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Journal Articles Behavioral Ecology Year : 2002

Stage-specific manipulation of a mosquito's host-seeking behavior by the malaria parasite Plasmodium gallinaceum

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Abstract

We present experimental evidence that different stages of the malaria parasite Plasmodium gallinaceum differentially affect the host-seeking behavior of its mosquito vector Aedes aegypti. In uninfected mosquitoes, host-seeking behavior is continued if mosquitoes have ingested less than a threshold volume of blood, whereas a larger blood meal inhibits host seeking. We investigated the parasite's effect on this behavior by feeding infected and uninfected mosquitoes for variable amounts of time and assaying 30-45 min later whether they continued their attempts at blood-feeding. Mosquitoes infected with oocysts (which cannot be transmitted) had a smaller threshold volume and were less likely to return for further probing, whereas individuals infected with transmissible sporozoites increased the threshold volume required to inhibit host-seeking behavior. We conclude that the stage-specific effect of the parasite on host-seeking behavior is likely to be an active manipulation by the parasite to increase its transmission success.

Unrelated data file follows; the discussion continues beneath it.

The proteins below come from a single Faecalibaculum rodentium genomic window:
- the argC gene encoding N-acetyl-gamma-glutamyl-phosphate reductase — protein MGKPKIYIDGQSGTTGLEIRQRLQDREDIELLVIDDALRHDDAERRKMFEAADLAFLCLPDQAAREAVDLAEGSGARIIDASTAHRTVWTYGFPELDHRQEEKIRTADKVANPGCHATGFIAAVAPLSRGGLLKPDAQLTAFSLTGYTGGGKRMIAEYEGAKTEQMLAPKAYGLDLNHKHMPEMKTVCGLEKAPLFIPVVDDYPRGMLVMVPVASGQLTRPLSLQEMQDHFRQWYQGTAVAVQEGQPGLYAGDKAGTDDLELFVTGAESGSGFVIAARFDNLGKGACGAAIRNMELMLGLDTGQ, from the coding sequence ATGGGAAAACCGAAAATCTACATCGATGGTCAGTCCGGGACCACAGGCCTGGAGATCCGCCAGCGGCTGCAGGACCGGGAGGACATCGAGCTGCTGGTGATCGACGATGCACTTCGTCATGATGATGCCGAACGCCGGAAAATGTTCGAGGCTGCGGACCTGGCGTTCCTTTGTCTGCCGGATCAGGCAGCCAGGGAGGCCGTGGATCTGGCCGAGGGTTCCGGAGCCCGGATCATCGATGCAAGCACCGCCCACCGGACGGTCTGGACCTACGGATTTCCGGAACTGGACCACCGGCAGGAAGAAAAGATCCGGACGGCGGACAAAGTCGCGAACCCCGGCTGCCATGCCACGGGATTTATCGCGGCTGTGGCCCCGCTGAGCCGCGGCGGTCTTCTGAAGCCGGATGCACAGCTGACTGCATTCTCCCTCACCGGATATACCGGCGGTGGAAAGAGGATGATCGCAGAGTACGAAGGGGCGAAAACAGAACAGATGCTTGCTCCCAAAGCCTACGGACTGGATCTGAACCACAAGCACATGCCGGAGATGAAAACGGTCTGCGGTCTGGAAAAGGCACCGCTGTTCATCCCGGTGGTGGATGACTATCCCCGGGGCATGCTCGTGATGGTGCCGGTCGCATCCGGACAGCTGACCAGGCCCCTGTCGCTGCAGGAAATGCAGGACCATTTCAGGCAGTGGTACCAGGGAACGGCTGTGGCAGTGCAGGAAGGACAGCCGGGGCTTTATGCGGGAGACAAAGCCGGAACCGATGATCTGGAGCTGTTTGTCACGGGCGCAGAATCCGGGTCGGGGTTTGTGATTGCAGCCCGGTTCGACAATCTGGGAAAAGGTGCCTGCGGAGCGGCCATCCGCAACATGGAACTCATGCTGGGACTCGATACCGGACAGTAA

Dates and versions

pasteur-03661330 , version 1 (06-05-2022)

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Jacob C. Koella, Linda Rieu, Richard E. Paul. Stage-specific manipulation of a mosquito's host-seeking behavior by the malaria parasite Plasmodium gallinaceum. Behavioral Ecology, 2002, 13 (6), pp.816-820. ⟨10.1093/beheco/13.6.816⟩. ⟨pasteur-03661330⟩
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